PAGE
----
Dealing with it: if you are geared towards reducing carbs for BG and weight, then I'd do so and cut out some of the carbs. That really should help dealing with it with a bolus. Cereal, can be especially problematic. Note the "can". It really seems different for all how much and what types, of carbs can be dealt with.

 

In the superbolus scenario where you went low but slowly crept up, my thought is that you need slightly less of a superbolus (you could try half the future basal instead). You could also experiment with a superbolus and a dual wave bolus in one, to cover both the front and tail end issue.

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dex123

I have a similar phenomenon in that i need about 3x the insulin for breakfast compared to what i would normally bolus for the carbs, i think its an insulin need due to waking up or something, im 18 so it may be a teenage hormone type thing when waking. Could you increase your basal an hour before breakfast/ waking and do a more ordinary bolus perhaps? sorry if i rambled a little :/

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jazzcat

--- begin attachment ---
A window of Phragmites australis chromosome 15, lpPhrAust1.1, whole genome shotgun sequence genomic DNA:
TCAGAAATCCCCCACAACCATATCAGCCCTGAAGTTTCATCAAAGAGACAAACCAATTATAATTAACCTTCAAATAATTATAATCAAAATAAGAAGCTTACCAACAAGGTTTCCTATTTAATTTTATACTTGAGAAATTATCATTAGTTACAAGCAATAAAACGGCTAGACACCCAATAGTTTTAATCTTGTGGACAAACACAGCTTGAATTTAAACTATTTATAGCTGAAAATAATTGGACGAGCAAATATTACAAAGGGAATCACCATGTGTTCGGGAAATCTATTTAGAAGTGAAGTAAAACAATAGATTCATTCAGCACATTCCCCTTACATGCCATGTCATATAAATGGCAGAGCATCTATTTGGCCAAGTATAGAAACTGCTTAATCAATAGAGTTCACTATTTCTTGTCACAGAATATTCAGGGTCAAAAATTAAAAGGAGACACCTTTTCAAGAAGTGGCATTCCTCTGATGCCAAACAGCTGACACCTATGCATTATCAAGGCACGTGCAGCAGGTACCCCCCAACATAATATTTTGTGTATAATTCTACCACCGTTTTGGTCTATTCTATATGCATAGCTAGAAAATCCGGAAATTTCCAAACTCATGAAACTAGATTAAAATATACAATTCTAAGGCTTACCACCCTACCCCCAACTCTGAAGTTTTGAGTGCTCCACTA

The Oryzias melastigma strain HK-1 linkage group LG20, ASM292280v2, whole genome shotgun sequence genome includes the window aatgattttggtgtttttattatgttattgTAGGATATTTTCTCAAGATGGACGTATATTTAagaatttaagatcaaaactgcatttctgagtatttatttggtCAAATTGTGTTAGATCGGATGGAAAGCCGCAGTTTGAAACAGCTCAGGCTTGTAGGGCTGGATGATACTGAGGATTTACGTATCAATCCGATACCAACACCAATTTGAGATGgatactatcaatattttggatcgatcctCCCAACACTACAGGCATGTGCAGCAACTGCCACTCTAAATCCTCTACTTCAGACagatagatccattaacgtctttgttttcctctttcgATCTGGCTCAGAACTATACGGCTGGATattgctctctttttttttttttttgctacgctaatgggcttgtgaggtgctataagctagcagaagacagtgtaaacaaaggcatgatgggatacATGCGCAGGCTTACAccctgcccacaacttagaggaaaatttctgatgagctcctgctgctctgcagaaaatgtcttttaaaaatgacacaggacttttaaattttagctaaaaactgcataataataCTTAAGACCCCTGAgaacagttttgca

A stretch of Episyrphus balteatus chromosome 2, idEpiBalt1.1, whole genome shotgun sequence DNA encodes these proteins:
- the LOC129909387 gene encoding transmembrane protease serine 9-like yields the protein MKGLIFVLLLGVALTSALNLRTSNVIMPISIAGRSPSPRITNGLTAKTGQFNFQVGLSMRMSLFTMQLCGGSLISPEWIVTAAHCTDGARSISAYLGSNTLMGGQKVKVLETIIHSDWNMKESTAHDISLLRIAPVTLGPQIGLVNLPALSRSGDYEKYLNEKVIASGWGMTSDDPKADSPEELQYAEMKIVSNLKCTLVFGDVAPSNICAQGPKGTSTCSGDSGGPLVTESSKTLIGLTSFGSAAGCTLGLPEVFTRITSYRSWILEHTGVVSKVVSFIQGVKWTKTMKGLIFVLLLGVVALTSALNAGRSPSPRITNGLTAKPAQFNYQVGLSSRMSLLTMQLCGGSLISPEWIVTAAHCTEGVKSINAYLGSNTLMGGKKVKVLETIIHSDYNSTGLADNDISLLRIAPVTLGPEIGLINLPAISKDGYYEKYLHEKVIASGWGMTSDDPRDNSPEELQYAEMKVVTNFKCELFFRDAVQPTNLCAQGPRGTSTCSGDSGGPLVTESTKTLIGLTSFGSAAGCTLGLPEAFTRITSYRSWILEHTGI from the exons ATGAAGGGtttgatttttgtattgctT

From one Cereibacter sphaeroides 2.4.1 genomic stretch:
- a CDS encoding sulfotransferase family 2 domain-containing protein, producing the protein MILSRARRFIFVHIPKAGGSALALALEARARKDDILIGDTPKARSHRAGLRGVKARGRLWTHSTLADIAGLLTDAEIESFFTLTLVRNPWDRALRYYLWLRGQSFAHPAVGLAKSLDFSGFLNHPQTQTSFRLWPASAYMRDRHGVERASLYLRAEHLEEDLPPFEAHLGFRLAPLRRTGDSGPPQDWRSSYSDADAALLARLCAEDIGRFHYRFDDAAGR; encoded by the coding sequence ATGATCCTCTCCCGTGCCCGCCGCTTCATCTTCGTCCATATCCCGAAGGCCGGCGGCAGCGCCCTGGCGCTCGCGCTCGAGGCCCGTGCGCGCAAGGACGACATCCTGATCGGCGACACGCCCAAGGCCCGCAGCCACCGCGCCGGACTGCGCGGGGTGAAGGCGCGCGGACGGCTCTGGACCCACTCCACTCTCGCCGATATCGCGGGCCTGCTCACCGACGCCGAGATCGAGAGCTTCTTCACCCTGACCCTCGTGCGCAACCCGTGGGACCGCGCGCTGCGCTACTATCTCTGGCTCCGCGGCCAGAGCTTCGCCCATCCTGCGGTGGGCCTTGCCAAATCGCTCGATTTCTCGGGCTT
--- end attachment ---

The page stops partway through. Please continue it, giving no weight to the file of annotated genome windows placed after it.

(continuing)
Thanks so much for the ideas... It is causing me a lot of grief.

My bread for two slices is 24 grams of carbs and my cereal is around 22 grams. I have lots of problems with cereals and muesli...

My doctor believes I may be having lows during the night, thats why I wake high and go higher but and here is the But, I can wake with a really good bs and eat and then it go through the roof, does a night time low do this?

My basal rate is set lower after 10am to stop the lunchtime lows and higher around 4am, thats all covered.

I have been on the pump for only a few months and do not know what a dual wave bolus is.??????????

Rachel

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Subby

Your doc's explanation doesn't sound convincing to me, for what that is worth. When I've had lows followed by highs I see the results on waking, not after the next meal. I get the feeling that explanation is just avoiding the problem of the food. Another thing that might help to consider is that people can be more insulin resistant at different times of the day, meaning that they need more, or that insulin doesn't work as well and/or as fast. That might be playing a part for you. Carefully prebolusing is another tactic that may be worth using.